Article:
Friday, January 17, 2014

Ever Feel Like You're Being Watched?

For Christmas I received serious LED headlamp. Like, 220 lumens and several strange and fantastical settings level serious.  Mostly I wanted this for after dark dog walking, but I'm sure I'll use it for other after dark yard tasks as well as when I go under the house.  POW!

This was a close as I could come to what I saw: just the eyes and some tree trunks, of course noe green misty stuff for me.  Photo: Ralph Martin

Both Eric and I been using it since Christmas night and last week I saw what I'd wanted the light for seeing and what I was pretty sure I did not want to see.  EYES! A pair of green glowing eyes looking in Betty's and my direction from downwind in the trees on the other side of the fence-that-is-not-an-actual-barrier.  They didn't seem high enough off of the ground to be deer so I assumed it was a fox since they're plentiful and short.  My internet searching hasn't been as productive as I'd hoped, especially for images, but it has been a bit of a roller coaster ride making me feel more like I saw something like this.

There are raccoon, but you get what I mean: post incident minor freak out.

Here are some things I found for various critters that are known to be around here.

(From Predator Masters Forums)
Coyote--eyeshine is greenish gold.
Gray Wolf--eyeshine is greenish orange.
Red Wolf--eyeshine is gold to bluish green.
Mt lion--eyeshine is greenish gold.
Bobcat--eyeshine is greenish gold.
Nothing on foxes.

(From Sunstar-Solutions)

(From a public Q & A forum called Blurtit)
Fox's [sic]eyes are green at night.

(From's Ask-a-bear page)
In photos, the glow ranges from yellow to yellowish orange, though some people report seeing red or green. (Variations in color between species often come from the presence of nutrients like riboflavin, distortions in the lens, and iris color.) Black bears also appear yellow to orange, though people sometimes report seeing red.
Bottom line: You're unlikely to identify my species at night solely by shining a light into my eyes.

(From Survivalist Boards)
It [helps] to have a known reference for height of eyes from the ground. Or good enough light to sense the ground. Deer are clearly taller than Bear, Coyote, Puma, Bobcats, etc.
I still have not found anything about the color being a definitive point of identification. The type of light being used without question can play a role in that.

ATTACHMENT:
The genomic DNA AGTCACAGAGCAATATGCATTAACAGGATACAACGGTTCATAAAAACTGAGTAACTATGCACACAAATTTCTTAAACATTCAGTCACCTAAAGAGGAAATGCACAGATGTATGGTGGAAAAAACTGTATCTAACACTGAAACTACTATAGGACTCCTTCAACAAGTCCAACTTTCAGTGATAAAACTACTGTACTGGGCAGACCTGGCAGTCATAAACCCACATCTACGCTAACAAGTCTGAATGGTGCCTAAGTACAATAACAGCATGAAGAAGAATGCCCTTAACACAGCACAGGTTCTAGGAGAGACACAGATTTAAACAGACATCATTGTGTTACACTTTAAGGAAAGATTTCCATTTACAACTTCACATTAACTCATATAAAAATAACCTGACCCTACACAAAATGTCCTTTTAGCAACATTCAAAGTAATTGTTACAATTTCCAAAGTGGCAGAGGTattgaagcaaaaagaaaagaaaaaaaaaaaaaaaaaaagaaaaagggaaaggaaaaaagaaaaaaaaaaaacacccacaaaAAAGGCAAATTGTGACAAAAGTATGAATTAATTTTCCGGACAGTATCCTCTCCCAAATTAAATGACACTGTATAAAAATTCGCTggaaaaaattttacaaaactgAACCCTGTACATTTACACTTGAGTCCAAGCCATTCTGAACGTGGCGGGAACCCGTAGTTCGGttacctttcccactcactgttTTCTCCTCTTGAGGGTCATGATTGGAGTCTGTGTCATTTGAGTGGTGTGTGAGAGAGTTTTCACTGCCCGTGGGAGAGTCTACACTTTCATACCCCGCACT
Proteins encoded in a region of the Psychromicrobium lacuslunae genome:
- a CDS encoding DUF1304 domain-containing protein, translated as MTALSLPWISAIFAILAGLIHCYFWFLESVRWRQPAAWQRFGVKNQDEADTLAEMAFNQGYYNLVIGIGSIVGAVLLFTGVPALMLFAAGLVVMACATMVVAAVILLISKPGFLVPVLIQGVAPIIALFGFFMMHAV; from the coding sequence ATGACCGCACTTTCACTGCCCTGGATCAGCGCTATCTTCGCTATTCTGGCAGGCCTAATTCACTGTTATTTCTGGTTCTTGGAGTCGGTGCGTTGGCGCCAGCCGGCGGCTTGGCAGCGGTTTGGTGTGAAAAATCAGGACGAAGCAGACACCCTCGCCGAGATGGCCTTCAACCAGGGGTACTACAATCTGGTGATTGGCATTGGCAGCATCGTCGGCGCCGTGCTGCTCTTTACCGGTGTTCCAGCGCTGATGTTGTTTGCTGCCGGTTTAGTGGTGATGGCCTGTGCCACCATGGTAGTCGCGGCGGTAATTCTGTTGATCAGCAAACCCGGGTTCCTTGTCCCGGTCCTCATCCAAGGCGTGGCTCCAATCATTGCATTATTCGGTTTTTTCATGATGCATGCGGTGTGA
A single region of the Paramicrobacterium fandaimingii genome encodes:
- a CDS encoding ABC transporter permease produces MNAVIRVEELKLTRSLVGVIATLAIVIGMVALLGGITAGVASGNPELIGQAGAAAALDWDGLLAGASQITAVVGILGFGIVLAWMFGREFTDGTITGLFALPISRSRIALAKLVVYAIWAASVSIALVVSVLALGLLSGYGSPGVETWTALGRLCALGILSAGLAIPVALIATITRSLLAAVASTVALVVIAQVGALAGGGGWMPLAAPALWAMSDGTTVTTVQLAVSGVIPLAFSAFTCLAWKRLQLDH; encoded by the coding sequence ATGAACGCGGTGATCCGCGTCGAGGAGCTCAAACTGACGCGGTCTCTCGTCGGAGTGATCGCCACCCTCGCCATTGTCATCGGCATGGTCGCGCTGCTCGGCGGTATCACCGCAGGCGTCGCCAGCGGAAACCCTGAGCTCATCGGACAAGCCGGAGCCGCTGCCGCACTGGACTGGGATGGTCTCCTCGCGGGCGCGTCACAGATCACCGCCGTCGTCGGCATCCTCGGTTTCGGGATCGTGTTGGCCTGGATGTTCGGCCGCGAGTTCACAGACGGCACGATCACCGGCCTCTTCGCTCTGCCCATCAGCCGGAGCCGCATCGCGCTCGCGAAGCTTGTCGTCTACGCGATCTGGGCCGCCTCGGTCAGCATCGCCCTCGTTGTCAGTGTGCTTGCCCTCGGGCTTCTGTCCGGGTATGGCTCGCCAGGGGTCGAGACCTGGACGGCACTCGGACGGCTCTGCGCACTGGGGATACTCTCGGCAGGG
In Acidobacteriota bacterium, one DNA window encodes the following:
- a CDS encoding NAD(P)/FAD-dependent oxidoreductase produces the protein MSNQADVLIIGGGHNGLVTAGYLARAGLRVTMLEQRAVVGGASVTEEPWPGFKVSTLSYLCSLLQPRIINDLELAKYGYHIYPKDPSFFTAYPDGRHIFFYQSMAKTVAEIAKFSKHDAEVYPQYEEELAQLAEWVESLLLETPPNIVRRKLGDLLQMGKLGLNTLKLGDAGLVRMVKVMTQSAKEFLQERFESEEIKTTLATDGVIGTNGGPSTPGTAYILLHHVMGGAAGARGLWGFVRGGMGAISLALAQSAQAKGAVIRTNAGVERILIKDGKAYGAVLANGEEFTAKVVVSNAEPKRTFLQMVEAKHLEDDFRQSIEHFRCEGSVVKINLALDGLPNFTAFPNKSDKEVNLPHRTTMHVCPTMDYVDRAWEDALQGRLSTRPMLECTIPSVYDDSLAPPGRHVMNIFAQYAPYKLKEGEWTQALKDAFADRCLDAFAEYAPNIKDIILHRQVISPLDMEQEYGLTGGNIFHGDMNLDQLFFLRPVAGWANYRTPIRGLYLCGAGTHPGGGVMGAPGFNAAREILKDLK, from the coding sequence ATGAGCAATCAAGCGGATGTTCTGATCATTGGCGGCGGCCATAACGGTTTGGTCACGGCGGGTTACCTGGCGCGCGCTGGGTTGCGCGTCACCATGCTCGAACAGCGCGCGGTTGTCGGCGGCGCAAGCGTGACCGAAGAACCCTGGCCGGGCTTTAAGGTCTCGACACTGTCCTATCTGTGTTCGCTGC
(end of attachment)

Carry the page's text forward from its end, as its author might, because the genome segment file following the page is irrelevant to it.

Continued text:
Sooooo, based on the height, what we know from our experience of who's hanging around here a lot*, and what I really want (and don't want) it to have been, I'm going with fox.  Yup, definitely fox; the trendy little predator that generally won't even mess with a full-grown house cat.

I couldn't find a way to credit this great photo, if you know better ways for me to find out, I'd love to credit this.

*We've both seen fox scat and tracks on multiple occasions in the last several weeks.

ADDENDUM: Not 5 minutes after finishing this post, which I admit got me feeling kind of edgy, I took Betty out for last-call potties and saw another pair of eyes! This time they were on the opposite side of the house, but still on the other side of the fence-that-is-not-an-actual-barrier.  Betty did her business and we came in. I told Eric that I just saw more and this time he wanted to come have a look. Once he spotted them he wanted a closer look, but I was not going out there, so I handed over the head lamp and watched him venture ever nearer... nearer to the deer.  D'oh!  But I didn't want to waste all my efforts and research and overcoming of irrational fears up there ^ and I didn't want to waste that adorable fox photo, so I decided to update at the bottom, to bring you along on my journey, you lucky so-and-so's.

Photo: Royalty-free stock photos.

When I went back out a few minutes later with Delia there were two pairs of eyes and they were moving through the forest parallel-ish to the fence line, by the time she had completed her task and we were going back inside they were running which was kind of freaky to see. I felt a little bad that maybe we'd scared them even though it's good for them to be scared of people and dogs.  I now assume that they were further away than I thought which is why they looked closer to the ground, they were possibly a little uphill from me, too, which I know I wasn't taking into account.


  1. *Giggle* Kinda like Pandora's box, innit? If you want some real surprises, set yourself up with an IR motion-triggered'll be surprised at how many visitors you're probably getting at night! :)

  2. We definitely want to set some of that business into action! I can tell by the PPA (poops per acre) on our property that we get our fair share of deer and bears. We hear a lot of fox talk and see them quite a bit, but I really want to see what and who is going on and by out there!

  3. Freaky! We had a family of racoons visit our cherry tree and we would get pics from our kitchen window just like the one you posted. It was cool and scary at the same time, lol. I agree you should set up a night camera, that would be really interesting to watch the animal behavior. :)

    1. And I think it might be our only hope of seeing a coyote, wolf or cougar!

  4. I git skeert reading that!!! What fun!


It feels so good to read comments! If you're leaving one (or more!), THANK YOU! If you're not... c'mon, already!